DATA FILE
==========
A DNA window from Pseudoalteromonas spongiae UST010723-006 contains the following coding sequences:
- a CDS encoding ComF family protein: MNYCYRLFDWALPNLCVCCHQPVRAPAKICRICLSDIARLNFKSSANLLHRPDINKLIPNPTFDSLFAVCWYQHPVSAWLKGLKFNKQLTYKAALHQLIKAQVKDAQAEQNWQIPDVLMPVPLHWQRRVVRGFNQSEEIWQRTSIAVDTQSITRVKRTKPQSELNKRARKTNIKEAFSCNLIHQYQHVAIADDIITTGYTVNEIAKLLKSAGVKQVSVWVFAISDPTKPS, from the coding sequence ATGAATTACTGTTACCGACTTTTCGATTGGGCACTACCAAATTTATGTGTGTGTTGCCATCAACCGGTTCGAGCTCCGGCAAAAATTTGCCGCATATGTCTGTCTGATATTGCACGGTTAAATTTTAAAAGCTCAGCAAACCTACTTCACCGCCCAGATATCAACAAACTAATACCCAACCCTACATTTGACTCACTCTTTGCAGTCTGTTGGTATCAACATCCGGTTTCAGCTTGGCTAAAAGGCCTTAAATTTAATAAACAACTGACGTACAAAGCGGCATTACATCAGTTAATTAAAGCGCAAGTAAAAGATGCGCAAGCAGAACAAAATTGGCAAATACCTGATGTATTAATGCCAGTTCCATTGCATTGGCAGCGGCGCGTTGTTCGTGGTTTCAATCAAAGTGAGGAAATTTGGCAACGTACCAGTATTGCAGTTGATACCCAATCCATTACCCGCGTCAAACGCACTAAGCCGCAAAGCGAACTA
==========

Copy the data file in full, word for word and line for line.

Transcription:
A DNA window from Pseudoalteromonas spongiae UST010723-006 contains the following coding sequences:
- a CDS encoding ComF family protein: MNYCYRLFDWALPNLCVCCHQPVRAPAKICRICLSDIARLNFKSSANLLHRPDINKLIPNPTFDSLFAVCWYQHPVSAWLKGLKFNKQLTYKAALHQLIKAQVKDAQAEQNWQIPDVLMPVPLHWQRRVVRGFNQSEEIWQRTSIAVDTQSITRVKRTKPQSELNKRARKTNIKEAFSCNLIHQYQHVAIADDIITTGYTVNEIAKLLKSAGVKQVSVWVFAISDPTKPS, from the coding sequence ATGAATTACTGTTACCGACTTTTCGATTGGGCACTACCAAATTTATGTGTGTGTTGCCATCAACCGGTTCGAGCTCCGGCAAAAATTTGCCGCATATGTCTGTCTGATATTGCACGGTTAAATTTTAAAAGCTCAGCAAACCTACTTCACCGCCCAGATATCAACAAACTAATACCCAACCCTACATTTGACTCACTCTTTGCAGTCTGTTGGTATCAACATCCGGTTTCAGCTTGGCTAAAAGGCCTTAAATTTAATAAACAACTGACGTACAAAGCGGCATTACATCAGTTAATTAAAGCGCAAGTAAAAGATGCGCAAGCAGAACAAAATTGGCAAATACCTGATGTATTAATGCCAGTTCCATTGCATTGGCAGCGGCGCGTTGTTCGTGGTTTCAATCAAAGTGAGGAAATTTGGCAACGTACCAGTATTGCAGTTGATACCCAATCCATTACCCGCGTCAAACGCACTAAGCCGCAAAGCGAACTA